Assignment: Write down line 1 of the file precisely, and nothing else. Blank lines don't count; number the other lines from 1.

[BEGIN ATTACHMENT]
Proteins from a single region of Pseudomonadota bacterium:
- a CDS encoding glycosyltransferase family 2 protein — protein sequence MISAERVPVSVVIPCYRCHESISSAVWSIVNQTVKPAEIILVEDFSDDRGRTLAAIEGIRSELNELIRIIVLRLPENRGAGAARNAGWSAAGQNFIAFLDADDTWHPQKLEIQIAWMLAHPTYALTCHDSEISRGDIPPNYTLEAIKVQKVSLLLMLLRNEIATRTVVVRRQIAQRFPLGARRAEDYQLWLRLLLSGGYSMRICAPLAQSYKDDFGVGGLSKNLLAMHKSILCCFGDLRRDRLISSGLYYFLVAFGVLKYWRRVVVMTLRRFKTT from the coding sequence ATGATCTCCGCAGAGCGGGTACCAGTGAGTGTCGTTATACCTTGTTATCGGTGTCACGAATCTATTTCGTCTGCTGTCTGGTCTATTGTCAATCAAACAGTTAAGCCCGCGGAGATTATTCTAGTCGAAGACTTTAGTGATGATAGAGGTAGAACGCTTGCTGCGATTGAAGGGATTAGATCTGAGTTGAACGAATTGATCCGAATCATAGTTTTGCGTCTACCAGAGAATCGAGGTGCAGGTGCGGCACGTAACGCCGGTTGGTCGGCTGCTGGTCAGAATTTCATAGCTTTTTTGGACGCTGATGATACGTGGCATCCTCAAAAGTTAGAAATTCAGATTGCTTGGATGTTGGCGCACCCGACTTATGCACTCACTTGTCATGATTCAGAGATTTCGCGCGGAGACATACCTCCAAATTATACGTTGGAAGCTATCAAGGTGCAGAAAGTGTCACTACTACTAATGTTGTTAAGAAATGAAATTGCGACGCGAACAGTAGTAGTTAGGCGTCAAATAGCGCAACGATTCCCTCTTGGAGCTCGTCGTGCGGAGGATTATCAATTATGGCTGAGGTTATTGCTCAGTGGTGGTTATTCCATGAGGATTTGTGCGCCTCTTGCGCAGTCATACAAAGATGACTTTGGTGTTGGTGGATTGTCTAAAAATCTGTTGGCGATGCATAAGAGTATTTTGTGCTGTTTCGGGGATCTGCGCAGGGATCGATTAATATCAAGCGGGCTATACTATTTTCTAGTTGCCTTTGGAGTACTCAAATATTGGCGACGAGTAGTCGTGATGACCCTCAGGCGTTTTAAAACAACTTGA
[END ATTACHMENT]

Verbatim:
Proteins from a single region of Pseudomonadota bacterium: